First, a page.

Company director Dan Rose also points to the changing nature of festivals and their increasing diversity, as having an impact on how organisers need to think about insurance.
“A food festival might also incorporate elements beyond food,” he offers as an example. “It might also have things like bouncy castles, fairground rides, animal displays and petting zoos. As such, you can’t approach it simply as a food festival. Each element needs to be investigated.”
Rose goes on to describe how the impact of a festival cancellation can tumble beyond the initial costs.
“When an event is cancelled, lots of time, energy and money is spent on contacting ticketholders and suppliers. That’s on top of the lost income, which is often what goes towards funding the event for the following
“Any kind of loss can be detrimental and threaten the future prospects of the organisation or individual organising the event,” he points out. “Fortunately, insurance is available to cover a whole host of things. While you can’t insure for every eventuality, you can insure for the majority of things which could go wrong.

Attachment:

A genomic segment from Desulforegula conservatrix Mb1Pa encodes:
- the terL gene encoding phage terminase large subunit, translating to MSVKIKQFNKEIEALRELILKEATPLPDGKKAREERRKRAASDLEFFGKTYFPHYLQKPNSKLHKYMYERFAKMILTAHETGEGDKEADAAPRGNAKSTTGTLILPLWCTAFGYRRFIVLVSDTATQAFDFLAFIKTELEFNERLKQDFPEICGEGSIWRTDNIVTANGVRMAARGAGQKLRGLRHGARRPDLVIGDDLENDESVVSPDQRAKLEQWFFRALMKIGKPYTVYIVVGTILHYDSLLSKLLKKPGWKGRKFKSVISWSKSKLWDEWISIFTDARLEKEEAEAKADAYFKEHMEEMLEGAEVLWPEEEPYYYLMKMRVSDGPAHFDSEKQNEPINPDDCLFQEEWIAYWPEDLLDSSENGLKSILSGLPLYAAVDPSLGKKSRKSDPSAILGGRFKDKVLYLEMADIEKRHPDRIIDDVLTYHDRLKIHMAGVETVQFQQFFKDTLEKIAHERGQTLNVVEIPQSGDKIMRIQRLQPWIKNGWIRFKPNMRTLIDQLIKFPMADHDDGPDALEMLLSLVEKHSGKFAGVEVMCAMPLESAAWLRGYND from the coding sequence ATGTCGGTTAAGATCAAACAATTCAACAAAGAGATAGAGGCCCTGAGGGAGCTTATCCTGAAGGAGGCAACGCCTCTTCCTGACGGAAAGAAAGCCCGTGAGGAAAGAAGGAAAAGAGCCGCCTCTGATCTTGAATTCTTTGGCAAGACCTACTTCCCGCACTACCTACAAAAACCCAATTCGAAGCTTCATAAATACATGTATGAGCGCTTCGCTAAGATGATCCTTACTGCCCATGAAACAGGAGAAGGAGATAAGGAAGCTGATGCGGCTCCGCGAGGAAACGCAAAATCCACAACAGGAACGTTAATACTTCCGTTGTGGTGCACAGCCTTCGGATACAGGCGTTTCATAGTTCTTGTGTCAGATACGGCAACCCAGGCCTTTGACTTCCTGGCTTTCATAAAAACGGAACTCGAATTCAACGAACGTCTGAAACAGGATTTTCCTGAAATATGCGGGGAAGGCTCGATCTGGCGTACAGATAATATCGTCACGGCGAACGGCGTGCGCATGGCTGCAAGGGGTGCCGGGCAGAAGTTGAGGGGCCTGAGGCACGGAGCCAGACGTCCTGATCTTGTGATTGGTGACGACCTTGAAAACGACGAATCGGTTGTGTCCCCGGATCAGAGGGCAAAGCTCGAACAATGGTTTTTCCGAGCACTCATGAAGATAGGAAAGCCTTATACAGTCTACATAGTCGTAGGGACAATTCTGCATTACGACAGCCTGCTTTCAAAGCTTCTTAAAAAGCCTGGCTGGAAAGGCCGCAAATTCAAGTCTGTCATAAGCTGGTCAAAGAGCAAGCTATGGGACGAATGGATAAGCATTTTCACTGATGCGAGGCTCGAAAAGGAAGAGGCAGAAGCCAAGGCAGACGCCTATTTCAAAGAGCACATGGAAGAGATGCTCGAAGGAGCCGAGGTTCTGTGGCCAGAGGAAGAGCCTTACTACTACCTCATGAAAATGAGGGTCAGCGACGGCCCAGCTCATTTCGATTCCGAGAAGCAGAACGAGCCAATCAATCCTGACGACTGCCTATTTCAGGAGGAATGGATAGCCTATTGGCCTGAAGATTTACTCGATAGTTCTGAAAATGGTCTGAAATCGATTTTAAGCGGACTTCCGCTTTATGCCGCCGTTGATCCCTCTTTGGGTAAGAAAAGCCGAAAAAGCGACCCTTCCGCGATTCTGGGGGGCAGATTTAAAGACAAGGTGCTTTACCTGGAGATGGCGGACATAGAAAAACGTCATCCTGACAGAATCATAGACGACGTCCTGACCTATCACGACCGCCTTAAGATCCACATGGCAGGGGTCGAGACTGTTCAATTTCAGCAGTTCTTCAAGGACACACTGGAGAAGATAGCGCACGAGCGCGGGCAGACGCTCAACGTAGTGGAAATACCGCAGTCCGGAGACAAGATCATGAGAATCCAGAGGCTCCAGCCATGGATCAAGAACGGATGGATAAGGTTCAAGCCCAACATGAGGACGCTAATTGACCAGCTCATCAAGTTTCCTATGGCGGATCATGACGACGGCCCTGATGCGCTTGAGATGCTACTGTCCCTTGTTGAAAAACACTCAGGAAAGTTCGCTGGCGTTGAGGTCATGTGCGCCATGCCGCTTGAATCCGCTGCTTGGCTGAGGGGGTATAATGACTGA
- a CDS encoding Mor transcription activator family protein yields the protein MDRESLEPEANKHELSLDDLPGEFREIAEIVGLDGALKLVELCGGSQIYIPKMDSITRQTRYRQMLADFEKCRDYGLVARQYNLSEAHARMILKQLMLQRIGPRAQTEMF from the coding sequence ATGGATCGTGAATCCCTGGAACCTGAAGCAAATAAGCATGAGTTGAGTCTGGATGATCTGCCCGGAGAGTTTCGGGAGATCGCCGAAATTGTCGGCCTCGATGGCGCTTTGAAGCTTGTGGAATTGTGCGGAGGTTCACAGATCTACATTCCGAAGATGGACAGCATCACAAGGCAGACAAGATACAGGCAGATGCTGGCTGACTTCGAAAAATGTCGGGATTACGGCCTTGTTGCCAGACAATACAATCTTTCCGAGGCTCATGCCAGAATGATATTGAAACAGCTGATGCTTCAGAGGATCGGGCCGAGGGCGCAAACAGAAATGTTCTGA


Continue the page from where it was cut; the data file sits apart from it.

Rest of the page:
“Run the event like a business, get your best people involved and take out insurance as soon as possible,” he advises. “Build a robust Risk Management Policy including a number of options within your contingency plan.”
Director of EVS Insurance Brokers Darren Vickery is experienced in working with festivals and events ranging from 1,000 capacity to 40,000.
“Every festival is unique and has different requirements,” he says, “so we will provide a bespoke policy that best fits their needs.”
One major risk that organisers of events of all sizes need to be alert to is the new threat of terrorism.